One Carpentaria Shire Council team member had a particularly moving experience as a result of sharing the TradeMutt story. I have sought permission to share the team member’s experience, as it demonstrates the fact that conversations can change — and save — lives. A true story with a powerful message.

Since the changeover and introduction of the new uniforms at Carpentaria Shire Council and the constant message about mental health, this has allowed me to be more open and unembarrassed about my dealings with depression and most recently anxiety. Depression is a dark place which seems like there is no escape. You start to distance yourself from family and friends, withdraw from activities, lose all your interest, and start to contemplate your own existence. Because of my own dealings and understandings, I was able to notice a change in a previous employee. I kept letting him know if they needed to talk, I’m here. After a few times he eventually sat down with me and spoke about what was happening. I asked him to see a doctor and he was diagnosed with severe depression. During the recovery he would sometimes contact me around midnight asking if he could sleep over, which he did. Before he left to take up another job, he gave me a bag and said, “thank you,” and “Can you get rid of this for me? I won’t be needing it.” The bag had items he was considering using to take his life.

Sharing this message lets people know that they’re not alone and helps those who haven’t experienced a mental illness to understand what it’s like. Upon realizing that our uniforms had contributed to the saving of a valuable life, I was proud of what we had achieved in such a short time. In partnering with TradeMutt, we were able to connect with our small community and to highlight the importance of mental health and well-being through the messaging on the garments.

Photo of Carpentaria staff

Making Mental Health a Top Priority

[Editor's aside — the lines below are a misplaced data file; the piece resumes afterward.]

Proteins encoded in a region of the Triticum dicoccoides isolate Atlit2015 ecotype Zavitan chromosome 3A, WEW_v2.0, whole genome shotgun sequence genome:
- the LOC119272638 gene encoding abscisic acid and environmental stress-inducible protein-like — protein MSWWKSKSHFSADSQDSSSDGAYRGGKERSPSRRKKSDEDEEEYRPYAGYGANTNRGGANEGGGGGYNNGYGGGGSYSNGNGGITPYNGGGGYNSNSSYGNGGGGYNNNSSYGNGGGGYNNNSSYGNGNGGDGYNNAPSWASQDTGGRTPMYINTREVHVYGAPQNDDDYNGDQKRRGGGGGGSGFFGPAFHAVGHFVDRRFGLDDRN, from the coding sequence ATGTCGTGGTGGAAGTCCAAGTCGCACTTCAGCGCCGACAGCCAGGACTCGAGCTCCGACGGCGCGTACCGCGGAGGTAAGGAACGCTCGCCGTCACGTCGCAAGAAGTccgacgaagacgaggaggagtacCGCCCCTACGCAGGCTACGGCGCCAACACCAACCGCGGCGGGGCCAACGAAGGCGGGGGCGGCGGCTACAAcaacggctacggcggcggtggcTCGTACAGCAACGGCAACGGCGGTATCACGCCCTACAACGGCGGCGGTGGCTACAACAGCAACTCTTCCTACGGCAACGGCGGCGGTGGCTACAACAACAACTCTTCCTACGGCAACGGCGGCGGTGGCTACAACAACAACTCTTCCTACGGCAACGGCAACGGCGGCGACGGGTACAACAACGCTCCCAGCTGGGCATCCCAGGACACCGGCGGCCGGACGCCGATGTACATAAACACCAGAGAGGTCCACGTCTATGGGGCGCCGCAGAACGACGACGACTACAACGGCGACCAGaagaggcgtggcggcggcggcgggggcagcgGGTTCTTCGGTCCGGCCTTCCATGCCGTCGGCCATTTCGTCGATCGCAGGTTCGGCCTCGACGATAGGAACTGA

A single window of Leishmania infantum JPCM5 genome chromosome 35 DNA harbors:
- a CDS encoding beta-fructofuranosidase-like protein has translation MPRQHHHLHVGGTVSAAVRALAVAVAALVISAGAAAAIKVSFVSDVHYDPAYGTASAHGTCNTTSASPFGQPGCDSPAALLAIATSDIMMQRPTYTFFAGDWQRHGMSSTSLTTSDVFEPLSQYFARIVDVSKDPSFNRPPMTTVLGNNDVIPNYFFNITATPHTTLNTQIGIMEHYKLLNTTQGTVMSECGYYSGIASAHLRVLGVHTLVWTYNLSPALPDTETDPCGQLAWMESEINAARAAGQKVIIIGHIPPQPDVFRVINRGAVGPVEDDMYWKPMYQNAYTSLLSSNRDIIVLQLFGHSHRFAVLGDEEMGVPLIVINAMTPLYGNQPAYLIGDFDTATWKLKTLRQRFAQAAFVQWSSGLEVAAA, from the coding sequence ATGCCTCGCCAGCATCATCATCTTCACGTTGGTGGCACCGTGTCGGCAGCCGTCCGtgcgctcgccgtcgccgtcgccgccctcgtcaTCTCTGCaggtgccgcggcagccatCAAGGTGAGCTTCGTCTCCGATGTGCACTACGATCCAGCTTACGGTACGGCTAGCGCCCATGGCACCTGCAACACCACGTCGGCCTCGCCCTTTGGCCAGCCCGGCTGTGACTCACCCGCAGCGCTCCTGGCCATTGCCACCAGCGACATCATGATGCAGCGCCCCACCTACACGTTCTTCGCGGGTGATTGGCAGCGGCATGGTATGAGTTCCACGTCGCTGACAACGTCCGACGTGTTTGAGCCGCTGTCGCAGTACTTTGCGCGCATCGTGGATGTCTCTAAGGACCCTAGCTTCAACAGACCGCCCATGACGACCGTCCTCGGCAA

Effective April 1, 2023, a new code of practice was introduced into Queensland and approved by the minister under the Work Health and Safety Act: “Managing the risk of psychosocial hazards at work.” With this new code of practice, the council began supervisor and staff training and accreditation from a number of mental health first aid providers. We had 12 staff members volunteer to participate in the training and become accredited to be able to assist colleagues struggling with their mental health and to identify early signs of depression and anxiety. The licensed mental health first aid instructor provided the team with additional resources for distribution through the smoko (break) rooms and for the notice boards.

The council also engaged the services of an employment law firm to provide training for our supervisors by conducting a psychosocial risks management training workshop using case studies, scenarios, and role play. This training has now equipped our supervisors and managers with additional tools for their toolkit when looking after the health and well-being of staff and identifying anything that may be impacting their lives more broadly.

At Carpentaria Shire Council, we are genuinely committed to the physical health and safety of our employees, and we want to ensure that they return home to their loved ones at the end of each workday. We are now also committed to looking after their mental health and well-being. This is something that as a very small and remote council we are immensely proud of.

Mark Crawley


MARK CRAWLEY is chief executive officer of Carpentaria Shire Council in Queensland, Australia.